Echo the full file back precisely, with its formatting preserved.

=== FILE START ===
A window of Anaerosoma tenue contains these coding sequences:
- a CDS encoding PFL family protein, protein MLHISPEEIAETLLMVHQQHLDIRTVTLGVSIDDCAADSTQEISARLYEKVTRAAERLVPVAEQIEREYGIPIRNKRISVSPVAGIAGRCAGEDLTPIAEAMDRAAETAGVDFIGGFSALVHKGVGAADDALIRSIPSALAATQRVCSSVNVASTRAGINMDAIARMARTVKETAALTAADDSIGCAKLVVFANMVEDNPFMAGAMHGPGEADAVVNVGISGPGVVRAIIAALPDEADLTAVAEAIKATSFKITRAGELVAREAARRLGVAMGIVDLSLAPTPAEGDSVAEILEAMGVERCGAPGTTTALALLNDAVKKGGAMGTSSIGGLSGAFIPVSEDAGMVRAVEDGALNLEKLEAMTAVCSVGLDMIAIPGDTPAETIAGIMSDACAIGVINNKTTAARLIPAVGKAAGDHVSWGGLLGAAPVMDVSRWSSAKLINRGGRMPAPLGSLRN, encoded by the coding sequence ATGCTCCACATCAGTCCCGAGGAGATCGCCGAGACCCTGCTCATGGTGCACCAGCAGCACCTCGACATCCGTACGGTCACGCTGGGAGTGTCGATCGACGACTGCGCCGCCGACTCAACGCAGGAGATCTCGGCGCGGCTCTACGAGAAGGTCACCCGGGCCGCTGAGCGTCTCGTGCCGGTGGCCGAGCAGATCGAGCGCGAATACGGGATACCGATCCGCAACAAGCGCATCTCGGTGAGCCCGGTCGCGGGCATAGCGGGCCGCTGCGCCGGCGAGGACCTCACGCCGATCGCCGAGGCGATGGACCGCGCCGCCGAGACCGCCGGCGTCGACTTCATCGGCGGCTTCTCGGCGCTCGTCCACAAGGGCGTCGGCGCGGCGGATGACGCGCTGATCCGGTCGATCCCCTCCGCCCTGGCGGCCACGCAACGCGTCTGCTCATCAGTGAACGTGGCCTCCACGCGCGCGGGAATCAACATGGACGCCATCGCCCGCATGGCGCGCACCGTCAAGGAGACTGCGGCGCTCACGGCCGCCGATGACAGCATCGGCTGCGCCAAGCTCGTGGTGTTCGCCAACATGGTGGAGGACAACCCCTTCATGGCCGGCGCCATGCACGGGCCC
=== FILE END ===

A window of Anaerosoma tenue contains these coding sequences:
- a CDS encoding PFL family protein, protein MLHISPEEIAETLLMVHQQHLDIRTVTLGVSIDDCAADSTQEISARLYEKVTRAAERLVPVAEQIEREYGIPIRNKRISVSPVAGIAGRCAGEDLTPIAEAMDRAAETAGVDFIGGFSALVHKGVGAADDALIRSIPSALAATQRVCSSVNVASTRAGINMDAIARMARTVKETAALTAADDSIGCAKLVVFANMVEDNPFMAGAMHGPGEADAVVNVGISGPGVVRAIIAALPDEADLTAVAEAIKATSFKITRAGELVAREAARRLGVAMGIVDLSLAPTPAEGDSVAEILEAMGVERCGAPGTTTALALLNDAVKKGGAMGTSSIGGLSGAFIPVSEDAGMVRAVEDGALNLEKLEAMTAVCSVGLDMIAIPGDTPAETIAGIMSDACAIGVINNKTTAARLIPAVGKAAGDHVSWGGLLGAAPVMDVSRWSSAKLINRGGRMPAPLGSLRN, encoded by the coding sequence ATGCTCCACATCAGTCCCGAGGAGATCGCCGAGACCCTGCTCATGGTGCACCAGCAGCACCTCGACATCCGTACGGTCACGCTGGGAGTGTCGATCGACGACTGCGCCGCCGACTCAACGCAGGAGATCTCGGCGCGGCTCTACGAGAAGGTCACCCGGGCCGCTGAGCGTCTCGTGCCGGTGGCCGAGCAGATCGAGCGCGAATACGGGATACCGATCCGCAACAAGCGCATCTCGGTGAGCCCGGTCGCGGGCATAGCGGGCCGCTGCGCCGGCGAGGACCTCACGCCGATCGCCGAGGCGATGGACCGCGCCGCCGAGACCGCCGGCGTCGACTTCATCGGCGGCTTCTCGGCGCTCGTCCACAAGGGCGTCGGCGCGGCGGATGACGCGCTGATCCGGTCGATCCCCTCCGCCCTGGCGGCCACGCAACGCGTCTGCTCATCAGTGAACGTGGCCTCCACGCGCGCGGGAATCAACATGGACGCCATCGCCCGCATGGCGCGCACCGTCAAGGAGACTGCGGCGCTCACGGCCGCCGATGACAGCATCGGCTGCGCCAAGCTCGTGGTGTTCGCCAACATGGTGGAGGACAACCCCTTCATGGCCGGCGCCATGCACGGGCCC